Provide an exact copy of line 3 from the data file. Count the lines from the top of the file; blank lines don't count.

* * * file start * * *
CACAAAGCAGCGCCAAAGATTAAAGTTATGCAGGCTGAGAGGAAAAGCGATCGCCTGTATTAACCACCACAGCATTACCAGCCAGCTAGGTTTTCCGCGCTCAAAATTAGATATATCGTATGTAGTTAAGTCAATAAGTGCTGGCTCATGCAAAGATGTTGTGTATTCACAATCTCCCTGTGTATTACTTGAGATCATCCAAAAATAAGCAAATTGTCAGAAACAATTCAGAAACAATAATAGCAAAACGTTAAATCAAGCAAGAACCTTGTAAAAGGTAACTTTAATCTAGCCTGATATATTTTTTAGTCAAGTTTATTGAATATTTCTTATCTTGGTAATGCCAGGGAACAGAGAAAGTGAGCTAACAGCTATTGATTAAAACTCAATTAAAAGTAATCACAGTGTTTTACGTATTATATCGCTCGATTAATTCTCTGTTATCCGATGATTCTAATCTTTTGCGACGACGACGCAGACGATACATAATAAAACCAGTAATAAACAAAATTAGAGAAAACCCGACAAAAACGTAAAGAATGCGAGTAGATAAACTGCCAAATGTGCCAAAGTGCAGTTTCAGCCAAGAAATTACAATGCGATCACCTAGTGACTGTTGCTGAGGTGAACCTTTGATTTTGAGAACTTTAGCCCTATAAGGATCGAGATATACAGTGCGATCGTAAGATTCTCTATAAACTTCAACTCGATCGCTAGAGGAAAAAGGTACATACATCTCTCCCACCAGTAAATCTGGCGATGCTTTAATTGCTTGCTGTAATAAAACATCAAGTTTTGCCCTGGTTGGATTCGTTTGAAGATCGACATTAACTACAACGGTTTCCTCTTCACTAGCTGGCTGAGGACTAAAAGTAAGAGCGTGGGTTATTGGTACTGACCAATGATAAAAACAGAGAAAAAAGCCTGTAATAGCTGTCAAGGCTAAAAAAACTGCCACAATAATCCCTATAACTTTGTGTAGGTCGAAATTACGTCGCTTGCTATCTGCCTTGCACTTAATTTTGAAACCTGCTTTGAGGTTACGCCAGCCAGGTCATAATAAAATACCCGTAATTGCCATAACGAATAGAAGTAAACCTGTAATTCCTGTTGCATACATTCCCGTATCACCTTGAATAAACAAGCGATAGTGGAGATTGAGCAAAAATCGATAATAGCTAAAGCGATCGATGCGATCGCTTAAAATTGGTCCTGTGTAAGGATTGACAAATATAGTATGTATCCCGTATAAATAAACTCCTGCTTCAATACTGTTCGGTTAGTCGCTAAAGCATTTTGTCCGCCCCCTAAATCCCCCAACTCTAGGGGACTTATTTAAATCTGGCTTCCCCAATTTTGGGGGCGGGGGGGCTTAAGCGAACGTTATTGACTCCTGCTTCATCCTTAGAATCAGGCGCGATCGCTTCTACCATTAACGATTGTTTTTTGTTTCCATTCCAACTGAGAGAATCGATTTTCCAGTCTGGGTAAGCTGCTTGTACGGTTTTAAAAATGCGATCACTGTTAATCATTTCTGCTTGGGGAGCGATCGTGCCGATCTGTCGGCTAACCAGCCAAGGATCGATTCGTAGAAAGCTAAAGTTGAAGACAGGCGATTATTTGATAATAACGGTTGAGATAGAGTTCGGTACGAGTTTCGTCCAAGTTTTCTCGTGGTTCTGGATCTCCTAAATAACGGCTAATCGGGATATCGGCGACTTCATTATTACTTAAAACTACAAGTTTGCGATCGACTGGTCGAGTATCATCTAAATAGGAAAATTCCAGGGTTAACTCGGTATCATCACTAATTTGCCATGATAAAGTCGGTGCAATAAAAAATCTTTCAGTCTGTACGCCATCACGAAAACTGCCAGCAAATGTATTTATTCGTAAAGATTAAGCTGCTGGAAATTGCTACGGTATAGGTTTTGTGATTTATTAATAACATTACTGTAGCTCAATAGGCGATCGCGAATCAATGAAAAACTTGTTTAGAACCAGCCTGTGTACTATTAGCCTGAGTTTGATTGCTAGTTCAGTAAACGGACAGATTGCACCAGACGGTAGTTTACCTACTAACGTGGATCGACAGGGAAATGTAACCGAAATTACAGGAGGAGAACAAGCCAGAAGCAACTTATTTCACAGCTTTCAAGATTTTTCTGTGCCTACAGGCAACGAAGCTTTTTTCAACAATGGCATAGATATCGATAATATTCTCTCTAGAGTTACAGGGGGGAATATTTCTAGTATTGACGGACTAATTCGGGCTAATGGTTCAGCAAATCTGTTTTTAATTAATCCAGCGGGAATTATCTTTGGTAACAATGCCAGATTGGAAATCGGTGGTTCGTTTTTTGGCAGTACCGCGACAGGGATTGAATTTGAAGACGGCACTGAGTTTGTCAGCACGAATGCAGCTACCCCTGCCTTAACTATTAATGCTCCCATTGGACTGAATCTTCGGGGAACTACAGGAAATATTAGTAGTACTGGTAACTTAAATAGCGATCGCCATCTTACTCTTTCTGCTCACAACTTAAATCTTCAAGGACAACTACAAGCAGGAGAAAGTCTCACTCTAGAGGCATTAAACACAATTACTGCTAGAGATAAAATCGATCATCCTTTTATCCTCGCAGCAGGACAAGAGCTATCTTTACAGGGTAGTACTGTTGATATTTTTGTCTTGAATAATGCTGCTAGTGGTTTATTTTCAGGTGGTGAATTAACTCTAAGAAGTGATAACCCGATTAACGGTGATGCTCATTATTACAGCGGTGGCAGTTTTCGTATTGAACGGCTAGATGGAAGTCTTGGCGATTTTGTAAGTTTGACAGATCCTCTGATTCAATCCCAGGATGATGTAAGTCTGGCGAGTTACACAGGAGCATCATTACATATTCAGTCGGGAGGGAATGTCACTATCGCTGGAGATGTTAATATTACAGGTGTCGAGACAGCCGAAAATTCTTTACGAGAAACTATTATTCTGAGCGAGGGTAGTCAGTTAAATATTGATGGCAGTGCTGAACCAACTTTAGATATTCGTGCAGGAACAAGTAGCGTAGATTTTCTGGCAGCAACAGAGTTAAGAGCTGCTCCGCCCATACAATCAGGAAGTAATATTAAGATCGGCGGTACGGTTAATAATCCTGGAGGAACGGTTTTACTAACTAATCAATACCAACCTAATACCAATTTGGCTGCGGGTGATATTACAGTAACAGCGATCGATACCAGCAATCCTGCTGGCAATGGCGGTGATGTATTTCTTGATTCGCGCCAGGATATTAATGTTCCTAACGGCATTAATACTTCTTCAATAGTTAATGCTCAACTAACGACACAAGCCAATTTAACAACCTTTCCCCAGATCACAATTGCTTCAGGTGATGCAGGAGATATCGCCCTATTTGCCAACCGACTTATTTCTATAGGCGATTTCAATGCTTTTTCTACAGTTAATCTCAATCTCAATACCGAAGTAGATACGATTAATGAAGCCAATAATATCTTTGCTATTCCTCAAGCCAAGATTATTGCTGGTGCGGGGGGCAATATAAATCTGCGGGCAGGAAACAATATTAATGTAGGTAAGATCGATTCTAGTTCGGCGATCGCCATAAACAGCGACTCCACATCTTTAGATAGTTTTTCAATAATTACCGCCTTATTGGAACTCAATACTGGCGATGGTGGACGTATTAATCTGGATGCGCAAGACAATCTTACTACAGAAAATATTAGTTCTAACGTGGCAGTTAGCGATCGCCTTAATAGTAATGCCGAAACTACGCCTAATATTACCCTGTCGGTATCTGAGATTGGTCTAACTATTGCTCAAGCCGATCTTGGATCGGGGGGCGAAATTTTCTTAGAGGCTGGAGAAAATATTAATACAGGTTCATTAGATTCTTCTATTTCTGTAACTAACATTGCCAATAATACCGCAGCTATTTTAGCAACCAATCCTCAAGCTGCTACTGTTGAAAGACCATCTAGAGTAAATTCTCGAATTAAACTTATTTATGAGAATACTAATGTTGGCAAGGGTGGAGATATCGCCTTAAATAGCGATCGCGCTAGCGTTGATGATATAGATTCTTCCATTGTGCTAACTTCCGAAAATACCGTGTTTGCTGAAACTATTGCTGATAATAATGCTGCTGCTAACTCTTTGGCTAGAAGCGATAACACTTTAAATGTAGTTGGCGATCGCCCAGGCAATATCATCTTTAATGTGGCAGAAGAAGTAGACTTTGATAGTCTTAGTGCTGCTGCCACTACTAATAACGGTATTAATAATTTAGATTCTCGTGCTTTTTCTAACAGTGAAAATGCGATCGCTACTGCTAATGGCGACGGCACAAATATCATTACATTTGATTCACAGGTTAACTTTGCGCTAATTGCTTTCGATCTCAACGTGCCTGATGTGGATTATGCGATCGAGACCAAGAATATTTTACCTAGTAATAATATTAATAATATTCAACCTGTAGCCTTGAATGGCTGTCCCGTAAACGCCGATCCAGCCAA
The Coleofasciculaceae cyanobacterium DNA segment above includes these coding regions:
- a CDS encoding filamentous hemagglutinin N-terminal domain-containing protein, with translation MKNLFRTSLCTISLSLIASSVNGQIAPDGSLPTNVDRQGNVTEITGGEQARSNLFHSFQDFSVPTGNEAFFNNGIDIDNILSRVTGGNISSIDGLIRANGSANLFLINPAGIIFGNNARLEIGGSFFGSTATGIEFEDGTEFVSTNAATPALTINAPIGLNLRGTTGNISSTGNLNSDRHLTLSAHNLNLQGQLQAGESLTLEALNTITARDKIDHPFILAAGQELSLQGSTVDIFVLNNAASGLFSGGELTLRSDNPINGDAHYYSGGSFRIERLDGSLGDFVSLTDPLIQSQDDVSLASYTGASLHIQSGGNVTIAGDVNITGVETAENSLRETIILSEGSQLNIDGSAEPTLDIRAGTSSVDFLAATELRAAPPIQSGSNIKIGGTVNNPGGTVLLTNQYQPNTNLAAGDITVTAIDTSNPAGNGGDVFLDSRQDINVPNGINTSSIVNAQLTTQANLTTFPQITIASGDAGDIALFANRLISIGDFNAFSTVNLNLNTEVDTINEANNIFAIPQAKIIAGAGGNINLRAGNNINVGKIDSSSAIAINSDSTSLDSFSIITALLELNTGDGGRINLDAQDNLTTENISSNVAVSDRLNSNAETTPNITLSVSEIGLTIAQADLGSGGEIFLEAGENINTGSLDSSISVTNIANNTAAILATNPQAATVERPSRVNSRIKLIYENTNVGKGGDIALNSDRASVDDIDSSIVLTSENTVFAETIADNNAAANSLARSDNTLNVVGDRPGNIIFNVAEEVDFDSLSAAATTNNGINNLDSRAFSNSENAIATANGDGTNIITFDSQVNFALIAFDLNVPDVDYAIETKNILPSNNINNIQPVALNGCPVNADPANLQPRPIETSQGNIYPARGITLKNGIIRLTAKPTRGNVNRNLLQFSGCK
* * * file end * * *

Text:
- a CDS encoding filamentous hemagglutinin N-terminal domain-containing protein, with translation MKNLFRTSLCTISLSLIASSVNGQIAPDGSLPTNVDRQGNVTEITGGEQARSNLFHSFQDFSVPTGNEAFFNNGIDIDNILSRVTGGNISSIDGLIRANGSANLFLINPAGIIFGNNARLEIGGSFFGSTATGIEFEDGTEFVSTNAATPALTINAPIGLNLRGTTGNISSTGNLNSDRHLTLSAHNLNLQGQLQAGESLTLEALNTITARDKIDHPFILAAGQELSLQGSTVDIFVLNNAASGLFSGGELTLRSDNPINGDAHYYSGGSFRIERLDGSLGDFVSLTDPLIQSQDDVSLASYTGASLHIQSGGNVTIAGDVNITGVETAENSLRETIILSEGSQLNIDGSAEPTLDIRAGTSSVDFLAATELRAAPPIQSGSNIKIGGTVNNPGGTVLLTNQYQPNTNLAAGDITVTAIDTSNPAGNGGDVFLDSRQDINVPNGINTSSIVNAQLTTQANLTTFPQITIASGDAGDIALFANRLISIGDFNAFSTVNLNLNTEVDTINEANNIFAIPQAKIIAGAGGNINLRAGNNINVGKIDSSSAIAINSDSTSLDSFSIITALLELNTGDGGRINLDAQDNLTTENISSNVAVSDRLNSNAETTPNITLSVSEIGLTIAQADLGSGGEIFLEAGENINTGSLDSSISVTNIANNTAAILATNPQAATVERPSRVNSRIKLIYENTNVGKGGDIALNSDRASVDDIDSSIVLTSENTVFAETIADNNAAANSLARSDNTLNVVGDRPGNIIFNVAEEVDFDSLSAAATTNNGINNLDSRAFSNSENAIATANGDGTNIITFDSQVNFALIAFDLNVPDVDYAIETKNILPSNNINNIQPVALNGCPVNADPANLQPRPIETSQGNIYPARGITLKNGIIRLTAKPTRGNVNRNLLQFSGCK